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Kumite Training with Sensei Kai Martial Arts 22 OCT 2010

Last Saturday saw the first of two special kumite training classes with German Sensei Kai Ellenberger and Marius Bouwer, held in the Gordon’s Bay Primary School hall.

Although the class was fairly well attended, it was disappointing to see how many of the senior belts didn’t attend this special fighting class, but nevertheless, this would prove to be their loss as the class was as exciting and as insightful as you could possibly have hoped for.

Building on sensei Kai’s previous comments about tension and relaxation and how important it is to learn when to be relaxed and when to tense and explode outwards, we ran through a number of partner drills, before moving on to the main crux for the morning’s training session – learning how to destroy your opponent’s technique either by destroying the technique itself, or by destroying your opponent’s distance.

Training was intense and the German sensei continued to drill home the point of how one’s karate needs to be effective and thus must be trained properly – in other words with real force, both from the attacking and defending partners.

As for myself, I learned first hand what a sledgehammer of a punch sensei Marius possesses, as he strove to impart upon us the importance of keeping one’s back heel down when taking a punch. (A point. With my back heel firmly planted, the sensei couldn’t move me with his punch. With the heel raised however, he managed to push my 130kg frame back a good metre and a half with a single punch!)

By the end of the session, there were probably a lot of bruisings and swollen limbs going on, but the spirit was high and the lesson ended with the fighting level of everyone who attended now just that one notch higher.

In other words, for those karateka who chose to skip sensei Kai’s class, you definitely missed out on an golden opportunity to improve your skills. Never fear though, there is still one final kumite session to look forward to, and I can ensure you that this one will be even tougher than the last!

Osu.

Gashuku 2010 Update: Senior Training Sessions with Sensei Marius and Sensei Kai Martial Arts 15 OCT 2010

Currently we are slap bang in the middle of Funakoshi Karate International South Africa’s official 2010 Gashuku, though truth be told it is not quite in its usual format.

We are extremely grateful to Sensei Marius Bouwer, Sensei Kai and the rest of the Funakoshi Karate International Germany karateka that made the long trip down from Germany, not to mention the added bonus of the arrival of Sensei Geert from Funakoshi Karate International Belgium and Sensei Dusty who hails from Durban.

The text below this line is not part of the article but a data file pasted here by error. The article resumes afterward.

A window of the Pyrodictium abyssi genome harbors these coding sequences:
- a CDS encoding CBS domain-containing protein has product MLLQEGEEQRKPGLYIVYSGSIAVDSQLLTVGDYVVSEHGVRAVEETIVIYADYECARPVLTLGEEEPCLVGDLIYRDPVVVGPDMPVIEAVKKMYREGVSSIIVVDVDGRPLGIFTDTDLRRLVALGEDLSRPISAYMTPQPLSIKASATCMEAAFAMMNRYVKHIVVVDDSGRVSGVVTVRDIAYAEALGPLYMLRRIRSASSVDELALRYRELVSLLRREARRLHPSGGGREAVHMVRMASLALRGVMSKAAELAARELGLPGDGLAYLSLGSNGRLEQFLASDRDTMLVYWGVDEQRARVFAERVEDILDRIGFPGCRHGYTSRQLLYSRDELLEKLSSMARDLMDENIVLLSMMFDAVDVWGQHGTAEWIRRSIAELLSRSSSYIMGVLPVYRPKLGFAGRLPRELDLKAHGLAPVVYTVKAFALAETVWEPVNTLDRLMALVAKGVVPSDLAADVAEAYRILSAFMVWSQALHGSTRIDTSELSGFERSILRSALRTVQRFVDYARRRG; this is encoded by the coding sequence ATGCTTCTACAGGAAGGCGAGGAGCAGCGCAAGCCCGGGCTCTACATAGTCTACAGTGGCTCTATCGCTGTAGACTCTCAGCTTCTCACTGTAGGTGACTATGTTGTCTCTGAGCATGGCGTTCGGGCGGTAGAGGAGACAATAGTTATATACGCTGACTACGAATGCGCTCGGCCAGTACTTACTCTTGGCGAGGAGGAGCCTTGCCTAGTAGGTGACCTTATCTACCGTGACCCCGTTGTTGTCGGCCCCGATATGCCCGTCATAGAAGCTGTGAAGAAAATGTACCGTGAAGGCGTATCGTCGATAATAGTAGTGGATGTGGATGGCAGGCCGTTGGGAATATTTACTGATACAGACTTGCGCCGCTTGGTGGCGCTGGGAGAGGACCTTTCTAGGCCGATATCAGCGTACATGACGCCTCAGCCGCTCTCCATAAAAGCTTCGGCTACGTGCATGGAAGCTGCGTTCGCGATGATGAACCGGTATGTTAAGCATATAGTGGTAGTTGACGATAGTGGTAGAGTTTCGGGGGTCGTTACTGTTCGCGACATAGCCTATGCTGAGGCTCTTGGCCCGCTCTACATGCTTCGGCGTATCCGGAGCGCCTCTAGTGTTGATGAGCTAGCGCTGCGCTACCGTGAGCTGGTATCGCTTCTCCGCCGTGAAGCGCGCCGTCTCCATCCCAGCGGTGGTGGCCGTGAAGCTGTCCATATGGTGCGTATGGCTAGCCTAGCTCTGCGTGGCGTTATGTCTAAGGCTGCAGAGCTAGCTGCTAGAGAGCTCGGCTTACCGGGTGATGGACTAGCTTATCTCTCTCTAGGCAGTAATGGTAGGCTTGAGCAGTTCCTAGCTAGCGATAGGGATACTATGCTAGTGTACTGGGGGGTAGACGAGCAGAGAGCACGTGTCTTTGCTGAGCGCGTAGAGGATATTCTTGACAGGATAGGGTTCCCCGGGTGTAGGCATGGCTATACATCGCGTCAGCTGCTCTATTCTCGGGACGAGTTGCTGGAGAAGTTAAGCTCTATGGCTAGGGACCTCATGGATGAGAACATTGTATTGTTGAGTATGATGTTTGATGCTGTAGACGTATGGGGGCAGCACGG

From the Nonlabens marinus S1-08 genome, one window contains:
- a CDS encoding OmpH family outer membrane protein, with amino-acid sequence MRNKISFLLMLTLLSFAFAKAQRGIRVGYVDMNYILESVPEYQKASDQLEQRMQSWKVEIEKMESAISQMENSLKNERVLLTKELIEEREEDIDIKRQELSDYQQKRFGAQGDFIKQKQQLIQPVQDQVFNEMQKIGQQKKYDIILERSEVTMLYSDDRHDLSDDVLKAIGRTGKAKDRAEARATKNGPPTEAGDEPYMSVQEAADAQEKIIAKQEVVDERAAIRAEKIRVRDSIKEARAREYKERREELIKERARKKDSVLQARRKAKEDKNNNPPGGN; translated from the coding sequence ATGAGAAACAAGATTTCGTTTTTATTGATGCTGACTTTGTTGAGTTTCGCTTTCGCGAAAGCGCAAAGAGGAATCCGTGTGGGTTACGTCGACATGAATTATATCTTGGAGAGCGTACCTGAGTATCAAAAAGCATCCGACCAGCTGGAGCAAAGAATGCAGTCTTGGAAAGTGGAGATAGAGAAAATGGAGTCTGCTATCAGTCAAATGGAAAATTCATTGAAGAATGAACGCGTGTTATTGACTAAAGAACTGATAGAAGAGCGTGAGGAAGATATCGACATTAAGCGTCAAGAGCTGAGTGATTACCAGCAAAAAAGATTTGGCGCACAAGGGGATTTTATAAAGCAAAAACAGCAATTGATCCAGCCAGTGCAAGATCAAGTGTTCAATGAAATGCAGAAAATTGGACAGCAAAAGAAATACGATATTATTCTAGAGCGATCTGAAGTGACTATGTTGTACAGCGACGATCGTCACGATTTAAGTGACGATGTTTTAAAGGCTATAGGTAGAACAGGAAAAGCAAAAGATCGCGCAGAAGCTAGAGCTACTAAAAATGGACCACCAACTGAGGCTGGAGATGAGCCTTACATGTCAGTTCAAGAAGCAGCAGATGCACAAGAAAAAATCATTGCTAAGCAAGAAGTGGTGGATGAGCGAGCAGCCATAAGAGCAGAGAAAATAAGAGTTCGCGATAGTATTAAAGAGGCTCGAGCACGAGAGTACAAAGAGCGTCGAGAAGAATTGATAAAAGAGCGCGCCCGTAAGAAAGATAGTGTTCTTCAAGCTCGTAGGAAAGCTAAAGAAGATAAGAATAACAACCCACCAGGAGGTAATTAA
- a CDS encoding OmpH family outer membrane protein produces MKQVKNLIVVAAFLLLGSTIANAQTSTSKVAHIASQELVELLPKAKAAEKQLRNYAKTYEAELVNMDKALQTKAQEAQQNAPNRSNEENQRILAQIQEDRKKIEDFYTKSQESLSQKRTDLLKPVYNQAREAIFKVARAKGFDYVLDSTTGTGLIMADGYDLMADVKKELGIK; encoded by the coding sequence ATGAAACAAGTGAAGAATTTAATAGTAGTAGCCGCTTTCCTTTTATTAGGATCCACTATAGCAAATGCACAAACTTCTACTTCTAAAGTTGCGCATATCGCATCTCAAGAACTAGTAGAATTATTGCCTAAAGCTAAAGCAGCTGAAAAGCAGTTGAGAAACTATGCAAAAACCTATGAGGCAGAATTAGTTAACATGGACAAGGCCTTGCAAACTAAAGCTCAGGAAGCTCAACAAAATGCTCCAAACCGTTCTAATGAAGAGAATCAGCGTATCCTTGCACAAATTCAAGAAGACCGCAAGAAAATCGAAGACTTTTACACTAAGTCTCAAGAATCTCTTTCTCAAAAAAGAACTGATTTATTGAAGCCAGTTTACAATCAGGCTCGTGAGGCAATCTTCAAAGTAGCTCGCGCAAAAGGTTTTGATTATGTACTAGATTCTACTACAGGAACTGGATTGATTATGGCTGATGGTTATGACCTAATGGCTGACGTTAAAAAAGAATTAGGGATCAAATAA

For this particular update though I want to deliver a quick update on what has so far been an absolutely exhilarating training experience under Sensei Marius and Kai for the senior evening training sessions, held on a Tuesday and Thursday evening at the Charles Morkel club in Strand.

For the first training session (despite having just come off a 23 hour journey without any rest), Sensei Marius and Kai took a large contingent of senior belts (of which I was lucky to be a part of despite my lower belt status) through an invaluable hour and a half session which taught us the importance of the correct tension, when to properly release it and also on how to control one’s level of relaxation in movement until that split second when your body needs to explode out its potential power.

Shimsome, Funakoshi’s first kata was the learning tool used for the evening and even this very first, most basic of the katas proved that it still had a lot to teach a person, and under the watchful eye of the Germans we trained, we learned and we improved.

The second training session was a two hour class in which the second kata, Kagame took centre stage, as Sensei Marius and Kai quickly took us through it just to remind us how it looks and then knuckled down to business as we spent the next hour and a half or so, step by step taking in and practising the bunkai (application) of the kata, an invaluable lesson in teaching us why the movements of the kata are arranged as they are and what they actually mean.

This intense training is sure to have generated a lot of bruises and welts in the process, but it was a deeply satisfying lesson in teaching us Kagami and the way it ought to be delivered, and more importantly, reminding us of how powerful our karate should be.

All in all, the first two senior training sessions under Sensei Marius and Kai have been an absolute pleasure and a fantastic learning opportunity to take part in, and without a doubt, this particular Gashuku 2010 is only going to leave Funakoshi Karate International South Africa as a much stronger style than what it currently is!

Osu.